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How to create brand identity at the command line

I see a trend in the tech-o-sphere: the command-line is back in the game.

Today it’s a fairly common practice for a vendor to provide a command line interface (CLI) tool that works with its product or API. These CLI tools are used directly or in CI/CD scripts.

As strange as it might sound, the value of these CLI tools goes beyond its role as an executable to get work done. They can be an effective way for marketing departments to promote brand awareness and create brand identity.

The life, death, and resurrection of the command line

Back in the early days of personal computing, the command line was the only way a user could work with a computer. If you used MS-DOS, CP/M or Apple DOS — the most popular OS’s for the PC at the time — you typed text commands to get work done. There was no GUI and no mouse. It was all tap, tap, tap.

Eventually, things changed. GUI-based computing appeared in the mid-1980s. Apple released the Macintosh in 1984. Commodore released the Amiga in 1985, a machine some considered to be well ahead of its time. IBM released an enhanced GUI version of its OS/2 in 1988. Microsoft stumbled for a while but eventually the company came up with a viable graphical operating system in Windows 3.0, which it released in 1990.

By the mid-1990s, GUI-based operating systems became the norm for consumer users. Two releases – a graphical version of the Lotus 1-2-3 spreadsheet and Microsoft Excel — sealed the deal for business computing. Even developers embraced the GUI with integrated development environments such as the Borland’s Turbo C release in 1987 and Microsoft’s Visual C++ in 1993. By the year 2000 if you used a computer, you interacted with a GUI. There was still activity at the command line, but most of it was done by system admins who had to keep the servers up and running.

Things have changed in recent years because “keeping servers up and running” is a big deal in mission-critical enterprise computing. For many businesses, it’s not a matter of keeping a few servers up and running it’s about keeping thousands of servers up and running! Thus, we see the rise of infrastructure as code.

The interesting thing about infrastructure has code is that as it becomes more prominent on the IT landscape, so too does the command line as the primary means to interact with the systems. In other words, the scripts that control the infrastructure become an emulation of command-line activity. For example, look at a snippet of code from a script I wrote for a recent Jenkins Pipeline job:

    stage("Delete the local images left behind"){
        sh 'docker rmi 192.168.86.33:5000/pinger:dev.0.${BUILD_NUMBER}'
        sh 'docker rmi pinger:latest'
    }

It’s really an emulation of Docker commands that I could have just as easily made at the command line. But now that CI/CD is the thing, it’s done in a script.

The command line is now back in fashion and there’s a compelling opportunity to use the command line to create brand identity and awareness. What better way to garner notoriety for your product than to have its name typed dozens of times on millions of sysadmin and developer keyboards of all over the planet?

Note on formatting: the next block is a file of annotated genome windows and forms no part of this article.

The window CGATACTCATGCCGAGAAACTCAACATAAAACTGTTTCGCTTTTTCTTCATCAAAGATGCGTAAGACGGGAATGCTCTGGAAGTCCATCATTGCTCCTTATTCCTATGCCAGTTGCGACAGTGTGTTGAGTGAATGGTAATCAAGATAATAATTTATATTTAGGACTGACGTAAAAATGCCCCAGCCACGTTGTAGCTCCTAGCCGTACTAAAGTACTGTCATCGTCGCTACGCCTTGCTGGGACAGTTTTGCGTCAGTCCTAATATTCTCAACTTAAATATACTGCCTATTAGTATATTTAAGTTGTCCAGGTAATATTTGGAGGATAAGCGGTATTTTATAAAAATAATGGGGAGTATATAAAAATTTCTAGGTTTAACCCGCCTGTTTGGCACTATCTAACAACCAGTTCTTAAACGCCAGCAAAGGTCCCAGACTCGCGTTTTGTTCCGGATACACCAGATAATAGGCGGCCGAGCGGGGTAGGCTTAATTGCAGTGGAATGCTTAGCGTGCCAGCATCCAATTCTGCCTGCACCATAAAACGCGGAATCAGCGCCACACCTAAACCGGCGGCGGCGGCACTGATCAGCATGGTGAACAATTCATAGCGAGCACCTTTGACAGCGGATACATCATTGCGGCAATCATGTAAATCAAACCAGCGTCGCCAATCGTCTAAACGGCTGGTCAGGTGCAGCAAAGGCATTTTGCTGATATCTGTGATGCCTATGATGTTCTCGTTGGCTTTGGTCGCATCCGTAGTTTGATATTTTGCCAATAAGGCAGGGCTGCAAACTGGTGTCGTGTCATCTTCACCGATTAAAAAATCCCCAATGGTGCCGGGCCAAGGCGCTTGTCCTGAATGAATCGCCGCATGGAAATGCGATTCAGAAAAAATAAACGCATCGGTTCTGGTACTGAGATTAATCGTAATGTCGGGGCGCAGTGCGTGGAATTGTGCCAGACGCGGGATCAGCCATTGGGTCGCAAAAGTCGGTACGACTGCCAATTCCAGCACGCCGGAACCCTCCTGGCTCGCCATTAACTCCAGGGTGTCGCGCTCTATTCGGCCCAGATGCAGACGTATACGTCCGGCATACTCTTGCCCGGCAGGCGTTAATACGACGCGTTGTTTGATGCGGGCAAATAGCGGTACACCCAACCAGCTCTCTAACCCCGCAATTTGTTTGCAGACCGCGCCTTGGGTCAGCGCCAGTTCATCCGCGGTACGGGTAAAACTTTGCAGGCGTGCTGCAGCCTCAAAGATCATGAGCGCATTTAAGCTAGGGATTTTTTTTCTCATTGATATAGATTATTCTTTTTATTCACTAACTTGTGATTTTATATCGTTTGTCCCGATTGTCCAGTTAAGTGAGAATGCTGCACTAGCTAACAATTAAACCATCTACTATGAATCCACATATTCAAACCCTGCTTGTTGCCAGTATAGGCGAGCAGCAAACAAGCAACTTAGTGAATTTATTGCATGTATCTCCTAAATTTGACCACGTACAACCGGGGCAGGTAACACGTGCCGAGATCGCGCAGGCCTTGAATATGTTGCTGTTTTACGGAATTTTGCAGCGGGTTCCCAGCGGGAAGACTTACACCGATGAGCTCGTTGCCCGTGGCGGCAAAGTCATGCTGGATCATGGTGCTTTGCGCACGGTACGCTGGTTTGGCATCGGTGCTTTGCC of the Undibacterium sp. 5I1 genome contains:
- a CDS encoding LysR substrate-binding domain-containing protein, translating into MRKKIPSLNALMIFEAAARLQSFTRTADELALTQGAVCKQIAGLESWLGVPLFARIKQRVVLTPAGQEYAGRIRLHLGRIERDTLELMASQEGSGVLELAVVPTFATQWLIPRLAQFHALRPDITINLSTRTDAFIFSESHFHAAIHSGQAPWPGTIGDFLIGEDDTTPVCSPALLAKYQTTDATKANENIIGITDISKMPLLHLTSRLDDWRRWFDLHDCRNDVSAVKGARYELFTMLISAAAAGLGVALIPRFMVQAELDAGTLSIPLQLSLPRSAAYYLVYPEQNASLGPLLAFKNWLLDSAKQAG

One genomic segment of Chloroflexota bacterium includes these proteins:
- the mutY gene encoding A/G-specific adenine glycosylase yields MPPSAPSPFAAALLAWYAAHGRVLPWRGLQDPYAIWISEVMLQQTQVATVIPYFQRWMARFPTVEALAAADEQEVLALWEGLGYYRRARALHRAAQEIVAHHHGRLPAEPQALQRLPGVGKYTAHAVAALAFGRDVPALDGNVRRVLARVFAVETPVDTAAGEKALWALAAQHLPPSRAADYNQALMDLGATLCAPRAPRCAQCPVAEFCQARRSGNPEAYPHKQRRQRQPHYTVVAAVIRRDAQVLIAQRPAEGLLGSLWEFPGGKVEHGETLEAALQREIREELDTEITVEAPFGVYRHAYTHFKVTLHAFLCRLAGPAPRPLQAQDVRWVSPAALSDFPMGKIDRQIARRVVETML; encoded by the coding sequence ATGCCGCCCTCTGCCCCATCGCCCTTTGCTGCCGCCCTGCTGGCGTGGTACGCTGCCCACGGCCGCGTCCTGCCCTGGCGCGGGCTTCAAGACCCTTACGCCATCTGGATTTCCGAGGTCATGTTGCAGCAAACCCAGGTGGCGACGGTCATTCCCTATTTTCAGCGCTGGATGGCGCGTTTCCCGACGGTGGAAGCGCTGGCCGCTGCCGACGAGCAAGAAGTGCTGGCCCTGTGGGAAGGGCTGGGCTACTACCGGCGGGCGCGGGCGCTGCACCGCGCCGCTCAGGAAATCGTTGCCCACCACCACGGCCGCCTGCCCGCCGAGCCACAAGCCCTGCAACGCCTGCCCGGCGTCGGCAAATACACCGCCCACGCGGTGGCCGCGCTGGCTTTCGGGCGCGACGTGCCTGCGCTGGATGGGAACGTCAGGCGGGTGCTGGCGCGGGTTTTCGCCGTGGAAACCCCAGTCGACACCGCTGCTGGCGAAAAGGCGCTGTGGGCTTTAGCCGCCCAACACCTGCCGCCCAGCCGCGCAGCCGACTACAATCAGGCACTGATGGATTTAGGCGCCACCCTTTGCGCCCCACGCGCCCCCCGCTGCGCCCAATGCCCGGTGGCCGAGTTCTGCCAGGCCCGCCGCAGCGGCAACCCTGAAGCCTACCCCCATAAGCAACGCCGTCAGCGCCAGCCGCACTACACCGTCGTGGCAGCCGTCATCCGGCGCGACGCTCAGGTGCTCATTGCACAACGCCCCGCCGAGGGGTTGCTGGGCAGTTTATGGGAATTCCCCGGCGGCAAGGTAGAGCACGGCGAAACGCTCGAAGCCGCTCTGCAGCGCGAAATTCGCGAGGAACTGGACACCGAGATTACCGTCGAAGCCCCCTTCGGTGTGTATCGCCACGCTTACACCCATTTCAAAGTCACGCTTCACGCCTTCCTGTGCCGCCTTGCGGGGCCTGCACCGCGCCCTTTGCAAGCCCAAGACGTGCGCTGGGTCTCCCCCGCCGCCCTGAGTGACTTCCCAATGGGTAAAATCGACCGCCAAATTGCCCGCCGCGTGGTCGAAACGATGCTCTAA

Where are the marketing opportunities?

With CLI tools, the first set of characters you type at the command line is more than an executable, it’s actually a door you open to the executable’s world. For example:

vagrant up

When you type the code, it does more than just spin up a set of VMs with Vagrant. You actually enter Vagrant’s world to work with VMs.

The same thing is true for Docker as well:

docker ps -a

You enter Docker’s world to work with containers.

If you type an executable long enough it will eventually become the way you see the world. Sysadmins that type docker run 100 times a day will equate containers with Docker. But what if the admins typed lxc-start instead? In that case, Linux Containers is their container world. Repetition breeds familiarity and familiarity breeds loyalty.

Brand identity promotion through the command line is an intriguing marketing technique. It’s similar to building brand awareness by way of port numbers.

When you think of port 80, what comes to mind? HTTP websites, right? Or port 443 you think about secure websites under HTTPS. How about port 22? That one is SSH. Ports 80, 443 and 22 are conventional standards, but there are port numbers that represent for-profit brands.

For example, 27017 is the default port of MongoDB. The default port for MySQL is 3306 and SQL Server is 1443. If you own the port number, you own the brand awareness that goes along with it.

The same can be true of the command line. When you have a CLI tool that’s typed into the command line or script repeatedly, it goes a long way to create brand identity and awareness.

Keep it simple; Keep it memorable

The trick to create a CLI tool that promotes brand awareness is to come up with an executable name that’s both easy to type and remember. For example, testing service mabl named its command-line tool mabl. Google Cloud’s CLI tool is named gcloud. Both fit the bill.

On the other hand, the Jenkins CLI tool, java -jar jenkins-cli.jar makes it not only hard to type, but also hard to remember. Simplicity counts in brand awareness.

Brand identity creation at the command line might seem like a strange concept. But for forward-thinking companies that make enterprise software, it’s not a far-fetched idea to take advantage of the marketing opportunities provided by the command line.

As we’ve learned on the terrain, the key to create brand identity is to go where it’s used. In the world of enterprise software, that place is the command line.

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